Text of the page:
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Madden Legislation Requiring Insurance Coverage For Annual Athletic Fitness Physicals Clears Committee

Would Ensure Screening For Heart Conditions In Student Athletes

TRENTON – Legislation sponsored by Senator Fred Madden (D – Gloucester, Camden) that would require certain health insurers to cover the cost of annual physical examinations for student athletes has cleared the Senate Commerce Committee. The exam would be done to determine if the student is physically fit for student athletic or camp activities, particularly in the area of heart health.

‘The tragedy of sudden death in our young people is simply happening far too often. This is made even worse when we realize it does not have to be this way. The more thorough we screen student athletes, the better the chances of discovering a heart condition before it is too late. This legislation can and will save lives,” said Madden.

The bill, S-1910, would specifically be aimed at hospital, medical, and health corporations; commercial, individual, and group health insurers; health maintenance organizations (HMOs); the State Health Benefits Program (SHBP) and the School Employees’ Health Benefits Program (SEHBP). The bill would take effect on the 120th day following enactment and would apply to policies or contracts issued or renewed on or after that date.

The pre-participation physical examinations are not meant to replace a regular annual health maintenance visit. The current system of medical insurance covers only one annual physical examination for active adolescents. This may force the healthcare provider to choose between focusing on the general medical, social, and behavioral issues critical to adolescent development or on issues directly related to safe athletic participation.

The measure is just one of a series of bills Senator Madden has sponsored that came from recommendations made by the New Jersey Student Athlete Cardiac Screening Task Force, which officially issued its report earlier in the year on how to prevent sudden cardiac death in student athletes between the ages of 12 and 19. Additional legislation he has sponsored include: The “Children’s Sudden Cardiac Events Reporting Act,” S-1911, which would require the reporting of children’s sudden cardiac events and establish a statewide database to keep track of such information; the “Scholastic Student Athlete Safety Act,” S-1912, which would update the pre-participation history and physical examination form, ensure all healthcare professionals who conduct pre-participation histories and physical examinations of student athletes are properly licensed, ensure these same individuals participate in the appropriate continuing education courses, and that all student athletes and their parents or guardians certify that they have read and reviewed the “Sudden Cardiac Death in Young Athletes” pamphlet.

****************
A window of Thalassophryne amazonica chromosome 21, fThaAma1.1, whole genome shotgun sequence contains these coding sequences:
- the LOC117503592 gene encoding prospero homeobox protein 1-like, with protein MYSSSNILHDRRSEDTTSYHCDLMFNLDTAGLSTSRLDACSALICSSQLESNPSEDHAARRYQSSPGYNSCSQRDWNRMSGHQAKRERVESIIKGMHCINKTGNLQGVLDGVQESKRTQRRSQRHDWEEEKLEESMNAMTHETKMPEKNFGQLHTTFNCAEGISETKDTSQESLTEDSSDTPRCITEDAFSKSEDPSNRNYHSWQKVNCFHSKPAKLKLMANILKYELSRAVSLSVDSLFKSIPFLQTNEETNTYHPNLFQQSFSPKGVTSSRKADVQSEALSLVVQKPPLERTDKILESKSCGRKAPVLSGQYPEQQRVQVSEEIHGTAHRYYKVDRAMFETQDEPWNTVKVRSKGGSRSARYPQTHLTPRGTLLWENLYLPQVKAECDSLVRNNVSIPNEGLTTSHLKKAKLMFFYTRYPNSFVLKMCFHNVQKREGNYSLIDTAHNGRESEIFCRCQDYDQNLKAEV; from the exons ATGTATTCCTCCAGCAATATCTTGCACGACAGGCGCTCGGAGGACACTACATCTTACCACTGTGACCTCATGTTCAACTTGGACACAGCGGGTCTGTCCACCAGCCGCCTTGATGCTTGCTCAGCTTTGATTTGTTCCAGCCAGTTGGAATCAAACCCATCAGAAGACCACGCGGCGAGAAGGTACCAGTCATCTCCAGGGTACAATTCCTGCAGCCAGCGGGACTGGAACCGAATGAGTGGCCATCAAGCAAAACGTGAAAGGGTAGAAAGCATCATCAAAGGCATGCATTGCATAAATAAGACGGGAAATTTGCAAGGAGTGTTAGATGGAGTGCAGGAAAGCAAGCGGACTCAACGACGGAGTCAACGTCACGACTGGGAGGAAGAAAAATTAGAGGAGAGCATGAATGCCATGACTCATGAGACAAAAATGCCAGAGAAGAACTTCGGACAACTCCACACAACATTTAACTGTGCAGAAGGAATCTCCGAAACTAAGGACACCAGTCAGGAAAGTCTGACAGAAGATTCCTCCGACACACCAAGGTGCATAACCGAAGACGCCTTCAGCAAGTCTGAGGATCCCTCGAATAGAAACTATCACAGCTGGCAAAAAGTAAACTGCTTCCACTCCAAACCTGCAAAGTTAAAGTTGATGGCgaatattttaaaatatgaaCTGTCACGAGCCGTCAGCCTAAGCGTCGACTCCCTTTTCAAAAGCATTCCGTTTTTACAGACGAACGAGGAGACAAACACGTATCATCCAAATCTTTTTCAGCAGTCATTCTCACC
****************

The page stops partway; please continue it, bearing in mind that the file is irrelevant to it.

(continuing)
“The task force recommendations were a great first step, but we render them meaningless if we don’t move to act on them. I want to make these recommendations a reality, and I look forward to working with the governor, my colleagues in the Legislature and members of the task force on this issue,” added Madden.

In 2009, the Legislature responded to growing concern over a growing number of sudden deaths in student athletes by passing Senator Madden’s legislation establishing the task force. The task force was given the responsibility of studying, evaluating and developing recommendations relating to specific actionable measures to enhance screening of student athletes for hypertrophic cardiomyopathy and other life-threatening cardiac conditions.

The bill now heads to the Senate Budget and Appropriations Committee.

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